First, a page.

Increasing headcount was cited by firms of all sizes as the main strategy for tackling regulation, according to EY’s 2018 Global Private Equity Survey. “We’ve been investing in our compliance function since 2011, and we’re currently hiring,” acknowledges Diamond. “We’re also looking at what activities we can potentially outsource. And we’re looking at efficiency advantages that can be had from software.”
Outsourcing is of course another option to ensure compliance. Says O’Shea: “My experience of working with PE is that many see compliance as something to outsource; necessary and important of course, but non-core.”
But for him, the new breed of rules and regulatory expectations coming into effect mean simply tasking another firm to do the work will no longer suffice. “We are entering a new space where there are significantly heightened expectations of substantive internal understanding. To get there, private equity should reach out to spaces in other industries that have already been through that pain.”
O’Shea asserts bringing in existing experience from other sectors doesn’t necessarily have to come at a high cost. “Given how quickly the landscape is changing, the next acid test will be at the end of H1 this year: PE leadership will need to ask if it is comfortable that the COO and compliance officer can speak intelligently about new rules and evolving compliance challenges for the business. Good PE compliance officers need to be fit for purpose, they need integrity, judgement and relevant experience, but by leveraging deep pools of experience in other industries, they don’t have to be incredibly senior or expensive.”
A nascent role is emerging in reaction to the growing pressures facing compliance team; the legal operations head. “They’re not really doing law, they’re more focused on managing the team, the law firm relationships and procurement of software and systems,” explains Nicholas d’Adhemar, founder and CEO of legal software provider Apperio. “These people can be lawyers or people with more technical skills. Is the GC the best person to evaluate software? Is the COO? Or can a legal operations professional do the review process and bring in the GC when it makes sense?”
Eats strategy for tech-fast
The advent of a legal operations role also highlights the increased prominence of tech solutions in compliance efforts. Says d’Adhemar: “Today’s private equity COOs have more to do in their days than ever before; regulation and compliance, accounting and legal, operations and human resources. They have to simplify components. Tech can automate some of that worry – it can provide an early warning system.”
But given the market opportunity offered by private equity compared with say the banking industry, there are few tech solutions on offer tailored to its specific needs. “Having previously worked within the banking sector, I’ve seen some great regtech solutions, but none that are tailor-made for PE,” says Pantheon’s Diamond.
However, one technological development no private equity can afford to ignore is centralised data warehouses. “Centralised data is very important for compliance,” says Pantheon’s Diamond. “Especially for responding to the regulator’s requests; you need to respond immediately – a same day response is not good enough – you cannot waste time trailing through emails – it needs to be readily accessible.”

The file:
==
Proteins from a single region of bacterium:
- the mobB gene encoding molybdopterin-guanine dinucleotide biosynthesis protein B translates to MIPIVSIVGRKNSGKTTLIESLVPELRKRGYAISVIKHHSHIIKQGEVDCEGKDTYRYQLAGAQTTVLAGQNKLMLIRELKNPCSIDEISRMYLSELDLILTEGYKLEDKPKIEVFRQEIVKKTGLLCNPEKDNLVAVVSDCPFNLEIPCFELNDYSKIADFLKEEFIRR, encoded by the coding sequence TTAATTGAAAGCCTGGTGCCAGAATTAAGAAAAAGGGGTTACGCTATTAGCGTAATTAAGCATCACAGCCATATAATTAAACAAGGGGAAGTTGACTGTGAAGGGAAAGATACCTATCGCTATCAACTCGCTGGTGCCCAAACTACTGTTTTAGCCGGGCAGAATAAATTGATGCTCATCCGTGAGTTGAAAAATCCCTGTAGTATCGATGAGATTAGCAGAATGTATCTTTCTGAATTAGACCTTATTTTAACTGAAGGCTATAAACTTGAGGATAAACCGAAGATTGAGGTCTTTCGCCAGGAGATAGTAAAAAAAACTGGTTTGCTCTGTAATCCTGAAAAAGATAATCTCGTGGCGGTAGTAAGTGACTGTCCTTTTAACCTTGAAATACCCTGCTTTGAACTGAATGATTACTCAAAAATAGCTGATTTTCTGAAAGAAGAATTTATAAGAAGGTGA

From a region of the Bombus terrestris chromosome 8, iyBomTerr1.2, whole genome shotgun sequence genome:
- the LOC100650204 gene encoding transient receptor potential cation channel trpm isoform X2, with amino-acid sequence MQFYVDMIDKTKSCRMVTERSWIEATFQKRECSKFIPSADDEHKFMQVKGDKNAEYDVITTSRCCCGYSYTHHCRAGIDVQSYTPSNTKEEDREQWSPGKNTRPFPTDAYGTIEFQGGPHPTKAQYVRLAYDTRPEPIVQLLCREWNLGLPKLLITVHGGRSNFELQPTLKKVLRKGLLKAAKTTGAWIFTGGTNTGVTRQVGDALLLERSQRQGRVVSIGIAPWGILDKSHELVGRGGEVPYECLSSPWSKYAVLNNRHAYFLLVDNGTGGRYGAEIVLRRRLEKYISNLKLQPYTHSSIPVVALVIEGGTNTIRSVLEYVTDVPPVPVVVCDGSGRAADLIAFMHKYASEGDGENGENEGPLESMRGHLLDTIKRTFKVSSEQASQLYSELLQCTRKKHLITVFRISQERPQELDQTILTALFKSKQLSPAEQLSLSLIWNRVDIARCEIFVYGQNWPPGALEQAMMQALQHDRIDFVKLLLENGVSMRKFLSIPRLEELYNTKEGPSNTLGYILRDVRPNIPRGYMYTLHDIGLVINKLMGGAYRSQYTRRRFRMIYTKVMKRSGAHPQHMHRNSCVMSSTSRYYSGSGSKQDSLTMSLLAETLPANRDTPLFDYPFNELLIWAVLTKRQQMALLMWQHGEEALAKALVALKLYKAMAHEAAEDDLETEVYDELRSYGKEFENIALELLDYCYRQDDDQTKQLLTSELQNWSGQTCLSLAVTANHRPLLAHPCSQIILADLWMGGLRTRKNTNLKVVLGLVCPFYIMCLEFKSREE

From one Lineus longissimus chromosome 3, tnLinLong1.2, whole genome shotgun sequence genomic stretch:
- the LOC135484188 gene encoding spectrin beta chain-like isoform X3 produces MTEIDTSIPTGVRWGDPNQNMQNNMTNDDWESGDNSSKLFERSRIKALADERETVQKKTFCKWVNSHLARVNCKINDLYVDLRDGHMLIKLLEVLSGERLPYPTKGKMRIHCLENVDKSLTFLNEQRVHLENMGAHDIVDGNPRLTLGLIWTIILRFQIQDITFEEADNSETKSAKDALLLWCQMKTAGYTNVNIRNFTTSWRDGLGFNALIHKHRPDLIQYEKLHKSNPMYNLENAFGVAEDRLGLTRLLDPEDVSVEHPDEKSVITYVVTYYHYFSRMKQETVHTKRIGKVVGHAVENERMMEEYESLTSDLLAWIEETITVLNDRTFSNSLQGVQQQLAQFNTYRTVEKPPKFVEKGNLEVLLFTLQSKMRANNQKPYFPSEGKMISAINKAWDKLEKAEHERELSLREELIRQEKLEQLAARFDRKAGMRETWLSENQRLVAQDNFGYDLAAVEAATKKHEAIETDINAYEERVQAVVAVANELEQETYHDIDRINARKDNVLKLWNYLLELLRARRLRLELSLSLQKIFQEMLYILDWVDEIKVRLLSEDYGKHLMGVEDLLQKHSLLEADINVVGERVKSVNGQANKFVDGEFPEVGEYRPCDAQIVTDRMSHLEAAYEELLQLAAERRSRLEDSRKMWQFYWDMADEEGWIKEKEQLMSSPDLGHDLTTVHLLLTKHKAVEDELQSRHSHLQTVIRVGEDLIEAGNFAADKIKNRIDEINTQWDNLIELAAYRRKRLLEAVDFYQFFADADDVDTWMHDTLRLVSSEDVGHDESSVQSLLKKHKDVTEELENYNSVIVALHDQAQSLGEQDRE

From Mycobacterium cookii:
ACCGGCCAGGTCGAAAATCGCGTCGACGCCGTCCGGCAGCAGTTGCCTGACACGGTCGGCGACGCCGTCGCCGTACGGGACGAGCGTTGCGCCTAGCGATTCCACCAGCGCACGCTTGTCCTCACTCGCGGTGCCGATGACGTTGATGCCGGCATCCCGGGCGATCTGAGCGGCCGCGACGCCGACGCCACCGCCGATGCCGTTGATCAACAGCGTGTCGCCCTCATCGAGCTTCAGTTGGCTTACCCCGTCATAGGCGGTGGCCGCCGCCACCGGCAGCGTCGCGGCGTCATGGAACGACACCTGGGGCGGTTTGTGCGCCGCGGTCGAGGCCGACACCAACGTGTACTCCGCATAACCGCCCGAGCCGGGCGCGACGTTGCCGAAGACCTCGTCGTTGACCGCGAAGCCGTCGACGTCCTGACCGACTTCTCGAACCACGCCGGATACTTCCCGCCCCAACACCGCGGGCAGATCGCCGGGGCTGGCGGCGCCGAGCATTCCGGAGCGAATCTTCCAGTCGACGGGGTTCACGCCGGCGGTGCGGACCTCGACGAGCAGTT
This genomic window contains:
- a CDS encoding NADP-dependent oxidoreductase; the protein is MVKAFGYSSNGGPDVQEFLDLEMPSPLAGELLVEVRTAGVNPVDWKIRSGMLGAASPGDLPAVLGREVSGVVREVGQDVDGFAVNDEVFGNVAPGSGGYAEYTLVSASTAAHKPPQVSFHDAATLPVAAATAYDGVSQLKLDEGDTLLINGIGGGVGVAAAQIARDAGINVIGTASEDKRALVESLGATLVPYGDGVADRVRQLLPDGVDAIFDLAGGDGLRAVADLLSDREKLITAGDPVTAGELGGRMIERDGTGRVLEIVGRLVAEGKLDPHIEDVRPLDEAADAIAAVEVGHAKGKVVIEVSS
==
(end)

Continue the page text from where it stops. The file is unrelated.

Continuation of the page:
Rethinking operational agility is not just an effective tool for dealing with regulation and compliance, it will become a firm’s most important weapon for success. “We had some investors, those who typically are unable to invest in first time funds because of lack of operations, where we were able to go through their operational due diligence process. Around 10-15% of our LPs have very burdensome ODD, who wouldn’t have normally been able to invest in us. The way we have set up Summa was a great sales pitch – that investment people can focus their time on deals. It’s also about streamlining the operations; by having someone that can do both, we’re more efficient and we don’t need as many people centrally,” says Summa’s Keisu.
The three pillars of operational resource – people, outsourcing and technology – remain valuable and effective tools for dealing with today’s regulatory headwinds. But, the changing spirit of the oncoming rules and regulators’ heightened enforcement activities require more meaningful action.
This wave of regulation is a manifestation of exasperation and indignation towards the financial services’ irresponsibility. Private equity, as a long-term player, and an industry consistently promoting its responsible credentials – for any GP to make it through another fundraising cycle, it must understand the direction of travel, listen clearly, and embrace the objective wholeheartedly.
This requires a willingness to change but most of all, heightened creativity. For private equity to remain agile; to become future-proof – innovative hiring, outsourcing and tech solutions are vital. Rather than bemoaning restrictive and burdensome rules, they can be a catalyst for change led by operational pioneers, propelling private equity to the crest of this major cultural shift.